A 2018 report conducted for the Association of American Medical Colleges (AAMC) by IHS Inc paints a grim picture for the increasing healthcare demands of a growing & aging population with a physician supply that is struggling to keep up. The predicted physician shortage ranges from 42,600 – 121,000 physicians by the year 2030 poses a huge threat to accessible healthcare. Millions of patients may soon find booking appointments and sitting in waiting rooms unbearable, or worse – impossible. Luckily there is hope, but it may be a team effort from local and central initiatives with engagement of both individuals and leadership. Let’s explain:
Two solutions can significantly help avert the physician supply & demand gap, and it’s a one-two punch from both MDs and DOs:
Join MDs, DOs, clinicians and patients in the fight to expand graduate medical education (GME) federal funding to launches more residents and fellows into supervised, hands-on training that must be completed to be licensed and board certified, and get more trained physicians out the door and closer to patients.
Join the cause through these campaigns:
- “The Doctor Shortage” by the AAMC – Sign the petition to urge Congress to expand funding for residency training.
- “Save GME” by the AMA – Both MDs and patients can sign this petition to the US Senate and Congress to stop possible Graduate Medical Education (GME) cuts in Medicare financing that could limit access to care for patients, jeopardize the ability of residency programs to train physicians, and increase additional physician shortages.
2. Support, Educate, Pitch
Join DOs during National Osteopathic Medicine Week (April 14-20) to help fill the doctor supply by supporting doctors of osteopathic medicine, and inspiring students to become doctors of osteopathic medicine.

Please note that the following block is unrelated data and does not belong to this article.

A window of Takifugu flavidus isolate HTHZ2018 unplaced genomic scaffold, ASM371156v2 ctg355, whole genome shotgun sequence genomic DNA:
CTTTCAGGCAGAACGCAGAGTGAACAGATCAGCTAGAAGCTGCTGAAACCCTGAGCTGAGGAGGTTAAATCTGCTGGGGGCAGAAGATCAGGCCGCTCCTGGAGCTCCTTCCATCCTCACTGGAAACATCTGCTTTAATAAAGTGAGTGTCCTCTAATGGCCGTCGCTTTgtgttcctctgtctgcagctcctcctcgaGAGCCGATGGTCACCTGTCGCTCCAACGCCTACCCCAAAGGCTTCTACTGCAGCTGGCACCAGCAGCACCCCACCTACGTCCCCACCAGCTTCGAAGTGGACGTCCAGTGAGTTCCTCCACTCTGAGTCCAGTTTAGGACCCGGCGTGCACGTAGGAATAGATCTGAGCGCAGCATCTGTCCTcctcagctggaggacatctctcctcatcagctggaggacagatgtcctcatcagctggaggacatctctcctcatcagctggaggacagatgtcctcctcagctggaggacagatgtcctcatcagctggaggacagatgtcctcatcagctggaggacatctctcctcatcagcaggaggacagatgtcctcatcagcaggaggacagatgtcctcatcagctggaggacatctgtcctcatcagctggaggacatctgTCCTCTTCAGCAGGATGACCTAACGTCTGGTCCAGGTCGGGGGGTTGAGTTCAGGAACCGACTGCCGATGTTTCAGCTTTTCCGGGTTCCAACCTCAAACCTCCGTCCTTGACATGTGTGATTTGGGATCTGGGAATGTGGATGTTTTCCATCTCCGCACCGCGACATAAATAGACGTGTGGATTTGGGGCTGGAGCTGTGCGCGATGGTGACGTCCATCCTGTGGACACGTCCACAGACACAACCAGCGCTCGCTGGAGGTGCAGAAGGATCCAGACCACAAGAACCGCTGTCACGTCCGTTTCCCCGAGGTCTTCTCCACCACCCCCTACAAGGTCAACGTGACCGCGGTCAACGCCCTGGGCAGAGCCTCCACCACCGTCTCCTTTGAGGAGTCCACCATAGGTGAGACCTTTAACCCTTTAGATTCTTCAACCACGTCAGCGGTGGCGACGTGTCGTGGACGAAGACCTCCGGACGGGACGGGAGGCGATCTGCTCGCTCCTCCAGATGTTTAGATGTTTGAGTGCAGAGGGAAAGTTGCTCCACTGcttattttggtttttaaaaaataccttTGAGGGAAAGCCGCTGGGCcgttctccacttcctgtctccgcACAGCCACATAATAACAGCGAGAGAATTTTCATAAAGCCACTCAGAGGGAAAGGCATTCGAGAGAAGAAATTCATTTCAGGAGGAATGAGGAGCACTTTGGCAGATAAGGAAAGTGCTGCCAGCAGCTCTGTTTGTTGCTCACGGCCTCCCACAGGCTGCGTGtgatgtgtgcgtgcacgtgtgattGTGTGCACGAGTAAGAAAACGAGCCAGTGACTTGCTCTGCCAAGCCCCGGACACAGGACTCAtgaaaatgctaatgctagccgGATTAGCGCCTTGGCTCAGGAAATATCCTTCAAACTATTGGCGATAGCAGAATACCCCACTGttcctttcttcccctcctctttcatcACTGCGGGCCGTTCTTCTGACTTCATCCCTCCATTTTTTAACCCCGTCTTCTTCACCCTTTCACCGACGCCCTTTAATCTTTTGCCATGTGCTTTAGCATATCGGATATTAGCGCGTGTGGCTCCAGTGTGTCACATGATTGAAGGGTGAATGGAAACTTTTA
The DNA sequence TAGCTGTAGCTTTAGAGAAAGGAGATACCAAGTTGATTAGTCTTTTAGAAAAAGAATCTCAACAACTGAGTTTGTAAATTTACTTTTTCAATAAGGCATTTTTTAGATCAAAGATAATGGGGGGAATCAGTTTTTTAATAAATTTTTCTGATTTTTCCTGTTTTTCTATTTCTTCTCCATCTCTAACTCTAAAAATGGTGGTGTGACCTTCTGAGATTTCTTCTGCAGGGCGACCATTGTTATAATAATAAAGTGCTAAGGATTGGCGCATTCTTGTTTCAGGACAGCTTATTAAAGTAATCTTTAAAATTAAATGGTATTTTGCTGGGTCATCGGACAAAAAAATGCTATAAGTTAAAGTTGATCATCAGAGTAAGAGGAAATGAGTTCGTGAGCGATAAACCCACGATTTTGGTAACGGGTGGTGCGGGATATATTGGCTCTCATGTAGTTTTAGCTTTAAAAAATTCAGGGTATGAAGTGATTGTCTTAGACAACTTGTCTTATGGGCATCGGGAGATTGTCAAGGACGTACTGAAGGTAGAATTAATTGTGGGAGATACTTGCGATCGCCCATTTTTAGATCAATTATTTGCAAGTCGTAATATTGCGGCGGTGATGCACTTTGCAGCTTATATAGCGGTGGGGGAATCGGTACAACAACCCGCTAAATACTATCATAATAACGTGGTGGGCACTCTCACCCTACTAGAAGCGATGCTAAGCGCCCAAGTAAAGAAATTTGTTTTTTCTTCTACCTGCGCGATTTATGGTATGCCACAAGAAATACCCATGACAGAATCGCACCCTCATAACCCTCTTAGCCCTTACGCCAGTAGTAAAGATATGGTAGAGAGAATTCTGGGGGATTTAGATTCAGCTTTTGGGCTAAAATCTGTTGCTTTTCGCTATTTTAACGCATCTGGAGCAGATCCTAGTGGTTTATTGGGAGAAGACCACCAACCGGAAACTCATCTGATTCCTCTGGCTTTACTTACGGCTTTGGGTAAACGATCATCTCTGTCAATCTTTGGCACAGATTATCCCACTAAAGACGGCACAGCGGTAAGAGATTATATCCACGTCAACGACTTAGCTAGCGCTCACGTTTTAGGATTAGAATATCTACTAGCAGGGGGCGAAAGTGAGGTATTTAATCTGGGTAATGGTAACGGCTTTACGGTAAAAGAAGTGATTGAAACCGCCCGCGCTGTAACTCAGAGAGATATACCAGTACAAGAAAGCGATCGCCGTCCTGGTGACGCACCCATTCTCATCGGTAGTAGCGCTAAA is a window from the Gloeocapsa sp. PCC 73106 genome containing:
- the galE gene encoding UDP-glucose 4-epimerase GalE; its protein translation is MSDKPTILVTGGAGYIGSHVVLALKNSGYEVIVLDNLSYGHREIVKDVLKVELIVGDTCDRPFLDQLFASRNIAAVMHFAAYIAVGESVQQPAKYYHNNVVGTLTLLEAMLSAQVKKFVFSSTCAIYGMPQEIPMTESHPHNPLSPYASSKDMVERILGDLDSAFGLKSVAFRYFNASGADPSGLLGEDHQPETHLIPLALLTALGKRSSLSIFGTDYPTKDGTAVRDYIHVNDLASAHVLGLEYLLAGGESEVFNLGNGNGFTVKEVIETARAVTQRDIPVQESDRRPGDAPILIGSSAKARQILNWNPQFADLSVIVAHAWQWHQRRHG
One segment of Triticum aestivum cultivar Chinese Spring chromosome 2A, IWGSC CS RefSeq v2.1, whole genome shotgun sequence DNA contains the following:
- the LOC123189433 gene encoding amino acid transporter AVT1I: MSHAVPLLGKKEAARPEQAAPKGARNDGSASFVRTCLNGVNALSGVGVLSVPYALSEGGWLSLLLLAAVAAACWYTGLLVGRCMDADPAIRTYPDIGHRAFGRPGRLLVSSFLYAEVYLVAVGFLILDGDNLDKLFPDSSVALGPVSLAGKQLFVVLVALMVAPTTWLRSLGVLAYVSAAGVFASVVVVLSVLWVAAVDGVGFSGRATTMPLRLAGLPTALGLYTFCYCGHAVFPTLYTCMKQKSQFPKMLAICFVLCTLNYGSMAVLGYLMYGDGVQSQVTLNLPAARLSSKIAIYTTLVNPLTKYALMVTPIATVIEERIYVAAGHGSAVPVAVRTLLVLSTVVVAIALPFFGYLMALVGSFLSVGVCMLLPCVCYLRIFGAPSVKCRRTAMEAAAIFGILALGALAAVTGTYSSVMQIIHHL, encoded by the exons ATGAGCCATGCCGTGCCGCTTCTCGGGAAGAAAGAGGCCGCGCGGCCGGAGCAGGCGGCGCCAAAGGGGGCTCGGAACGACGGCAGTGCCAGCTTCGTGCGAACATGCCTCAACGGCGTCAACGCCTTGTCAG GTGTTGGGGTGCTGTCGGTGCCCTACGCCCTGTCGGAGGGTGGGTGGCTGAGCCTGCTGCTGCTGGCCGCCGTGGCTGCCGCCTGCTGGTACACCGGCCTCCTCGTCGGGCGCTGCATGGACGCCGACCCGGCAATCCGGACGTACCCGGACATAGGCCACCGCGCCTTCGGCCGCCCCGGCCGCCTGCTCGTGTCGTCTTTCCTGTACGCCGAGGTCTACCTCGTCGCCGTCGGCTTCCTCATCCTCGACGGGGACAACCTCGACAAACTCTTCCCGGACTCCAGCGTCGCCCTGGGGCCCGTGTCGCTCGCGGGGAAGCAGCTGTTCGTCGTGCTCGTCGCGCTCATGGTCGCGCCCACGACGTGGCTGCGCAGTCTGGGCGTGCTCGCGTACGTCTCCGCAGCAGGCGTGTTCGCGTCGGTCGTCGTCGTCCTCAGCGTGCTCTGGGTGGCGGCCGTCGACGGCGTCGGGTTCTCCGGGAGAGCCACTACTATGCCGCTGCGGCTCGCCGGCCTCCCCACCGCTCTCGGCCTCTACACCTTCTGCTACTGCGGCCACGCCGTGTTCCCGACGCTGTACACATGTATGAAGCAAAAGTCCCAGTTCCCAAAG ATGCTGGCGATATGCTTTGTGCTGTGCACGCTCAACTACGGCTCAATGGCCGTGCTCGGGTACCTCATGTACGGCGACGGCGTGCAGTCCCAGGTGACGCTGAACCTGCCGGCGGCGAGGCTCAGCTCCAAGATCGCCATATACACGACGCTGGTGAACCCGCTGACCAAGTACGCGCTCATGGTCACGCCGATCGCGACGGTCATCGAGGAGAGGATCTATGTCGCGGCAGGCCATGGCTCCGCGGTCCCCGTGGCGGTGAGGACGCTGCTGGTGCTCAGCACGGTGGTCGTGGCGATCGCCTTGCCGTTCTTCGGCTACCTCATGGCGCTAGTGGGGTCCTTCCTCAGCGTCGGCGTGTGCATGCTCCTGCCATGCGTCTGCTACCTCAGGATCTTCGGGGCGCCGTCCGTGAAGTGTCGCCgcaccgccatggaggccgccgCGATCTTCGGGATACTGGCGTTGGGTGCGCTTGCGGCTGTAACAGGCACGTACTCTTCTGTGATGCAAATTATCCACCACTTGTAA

Support the American Osteopathic Association’s (AOA) “Doctors That DO” campaign to learn more about real DOs who make a real difference.
Educate patients about osteopathic medicine (OM) offerings and specialties to drive awareness and utilization. Educate fellow clinicians to drive patient referrals and continuity of care. The AOA Store offers several types of informational materials in both English and Spanish.
Pitch the rapid growth and nationwide success of osteopathic medicine to curious patients and hopeful medical students. Explain in simple terms how OM is not an antagonist to allopathic medicine, but a widely-recognized complement in maintaining accessible healthcare for all. The AOA suggests using a snappy elevator pitch like this:
“There are two types of fully licensed physicians in the U.S. – MDs and DOs. Our training and education are very similar and equally rigorous, but DOs come at the practice of medicine from a different philosophy.
We tend to partner with our patients to help them get healthy and stay well.”
1. Dall, Tim & West, Terry & Chakrabarti, Ritashree & Reynolds, Ryan & Iacobucci, William. (2018). 2018 Update The Complexities of Physician Supply and Demand: Projections from 2016 to 2030 Final Report Association of American Medical Colleges. 10.13140/RG.2.2.25694.48963.
2. Heath, Sarah. “Understanding Physician Shortage Issues, Patient Care Access.” PatientEngagementHIT, 28 Dec. 2017, patientengagementhit.com/news/understanding-physician-shortage-issues-patient-care-access.
3. JAMA Netw Open. 2019;2(3):e190554. doi:10.1001/jamanetworkopen.2019.0554
4. Liu, Evonne. “Surge in DO Students Could Help Ease Physician Shortage.” Modern Healthcare, 12 Jan. 2018, www.modernhealthcare.com/article/20180112/NEWS/180119947/surge-in-do-students-could-help-ease-physician-shortage.
5. “OMP Report.” American Osteopathic Association, osteopathic.org/about/aoa-statistics/.